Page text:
Monday, 21 May 2012

A long day at the office

With all the logistics in place, John arrived early evening on Saturday, which gave us plenty of time to eat, begin a recording for the West Highland Way Race podcasts and watch the football. What could make a better evening? Oh yea, I know; don't embarrass yourself doing a podcast. It all sounds so easy, though I found it quite a surreal experience. You are effectively talking to someone, talking to no one and talking to anyone all at the same time. Weird!

Tracey had agreed to take-one-for-the-team and dragged herself out of bed on Sunday morning to take us down to Ambleside for the start of the recce run, continuing on from the point where we finished last time.

Ready for the off.
The weather had finally decided to abandon winter and jumped straight to summer. Those grins on the photo remained there for many hours to come, not all the time but most of it!

One of the things I have really enjoyed about these recces is that I have discovered new trails on my doorstep. The route out of Ambleside is a prime example. There is a nice climb over Loughrigg Fell towards Elter Water and then a wonderful run along the river from Skelwith Bridge to Elterwater village and then on to Chapel Stile. We just couldn't resist taking pictures every couple of minutes, skipping along like a couple of Cheshire cats. We did not have the exact location of the checkpoint so took a few photos of the various options and have since bossed it.

The River Brathay
We then continued into Great Langdale, skirting round the foot of Lingmoor Fell. Here the underfoot conditions became rockier and the ankles started to take the pounding they would take for many more hours. This early in our run it was difficult to comprehend how this same route will feel in the race with 90 miles already in our legs; the only thing I can say for sure is that I will be happy if I can muster any kind of run at all at this point.

Little Langdale is far quieter than it's bigger brother, but no less beautiful, with a more intimate feel. At this point, we were trying to work out where the 100 mile point would be, finally selecting a footpath sign as our marker - who knows how accurate we are but who cares? At this point in the race each step is going to be a significant marker.

John in Little Langdale
We arrived at Tibberthwaite, the final checkpoint before the finish, took one look up the hill and started the plod. When looking at the splits from the race, you wonder why runners take so long - now we know. It's a long slog up on to the beautiful Yewdale Fells followed be a knee popping descent into Coniston and the finish. If you are able to run a single step of this descent at the end of 100 miles, you are having a good day.

The drop to Coniston
We talked a lot about how we might feel at this point and ran into the finish as if it was the real thing; I nearly started high-fiving the tourists. Although it was a fun game, imagining what it will feel like, this turned out to be a mistake as we both seemed to think of this point as the end of our run, whereas, we actually had the best part of five hours left.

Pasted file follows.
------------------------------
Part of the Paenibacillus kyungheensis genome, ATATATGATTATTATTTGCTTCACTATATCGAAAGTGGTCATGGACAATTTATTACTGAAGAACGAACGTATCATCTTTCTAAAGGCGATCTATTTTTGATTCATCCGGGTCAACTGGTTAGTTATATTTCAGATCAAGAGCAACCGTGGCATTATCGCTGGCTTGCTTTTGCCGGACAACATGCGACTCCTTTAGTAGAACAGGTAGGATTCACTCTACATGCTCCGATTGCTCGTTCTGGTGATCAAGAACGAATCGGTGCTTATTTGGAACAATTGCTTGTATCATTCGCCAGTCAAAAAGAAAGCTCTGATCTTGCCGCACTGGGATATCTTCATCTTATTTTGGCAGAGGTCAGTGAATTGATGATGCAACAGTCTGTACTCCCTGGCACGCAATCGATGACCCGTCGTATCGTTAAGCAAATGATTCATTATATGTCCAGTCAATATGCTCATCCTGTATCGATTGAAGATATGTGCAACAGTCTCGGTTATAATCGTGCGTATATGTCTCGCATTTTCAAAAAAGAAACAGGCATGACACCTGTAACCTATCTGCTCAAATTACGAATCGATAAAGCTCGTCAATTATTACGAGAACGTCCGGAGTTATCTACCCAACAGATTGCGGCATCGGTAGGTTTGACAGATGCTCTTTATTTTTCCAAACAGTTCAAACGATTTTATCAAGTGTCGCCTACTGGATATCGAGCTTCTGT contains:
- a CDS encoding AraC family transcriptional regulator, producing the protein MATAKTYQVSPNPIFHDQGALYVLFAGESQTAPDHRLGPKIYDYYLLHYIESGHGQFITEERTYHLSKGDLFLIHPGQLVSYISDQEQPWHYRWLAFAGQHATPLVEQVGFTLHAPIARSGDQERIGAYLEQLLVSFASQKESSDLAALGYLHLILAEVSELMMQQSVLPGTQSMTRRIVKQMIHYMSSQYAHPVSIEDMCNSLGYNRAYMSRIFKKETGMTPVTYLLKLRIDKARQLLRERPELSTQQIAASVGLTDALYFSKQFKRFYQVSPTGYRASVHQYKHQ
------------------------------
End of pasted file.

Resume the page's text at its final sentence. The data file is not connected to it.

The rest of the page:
Looking rather supple in the start/finish area
The initial climb back out of Coniston went well as we continued our podcast interview, but once we got onto the Walna Scar Road which would take us over into the Duddon Valley, the conversation dried up somewhat. This might not sound too significant, however, we have spent about 23 hours running this route together and this was the first time we stopped chatting. I think it was a combination of the mind and body targeting the finish in Coniston and us falling behind our split time expectations for the first time. Lesson to be learnt -  with these events, you run half with your legs and the other half with your mind!!

The climb out of Seathwaite up to Grassguards and on towards Harter Fell was exactly what you don't want when you are having a tough time. It is rough, boggy and long. On the plus side, once we came out of the plantation below Harter Fell, we were both so pleased to be able to run again that our spirits started to lift and we "got it back together" again, running more smoothly down into the Eskdale valley. I even managed a skip just to prove I could!

Born to dance
We met a lady in Eskdale who helps with the checkpoint there during the race and she kindly refilled our water bottles for the final push over into Wasdale. This was generally a more inviting climb, more runnable and less rocky than many of the previous plods. By this point, we were both quite pleased with how we had turned round from the tough section and really started to run more strongly. As soon as we crested the final col, I could see where the car was parked and before too long we were shaking hands and congratulating each other on a grand day out.

At the finish in Wasdale
We covered just over 35 miles in 9 hours but, more importantly, this reminded us just how tough this race is going to be. The previous two recce runs have been fairly straight forward and had perhaps lulled us into thinking we were going to boss this race. This weekend's outing showed just how much respect we need to have for the course and this will be at the forefront of my mind when I start to plan my race strategy.

The Lake District was stunning, the weather was superb, the Hoka's were bouncy and the smiles were BIG! Thanks for the company, John.

1 comment:

John Kynaston said...

Great report and sums up the day.

Love the photo of your dance!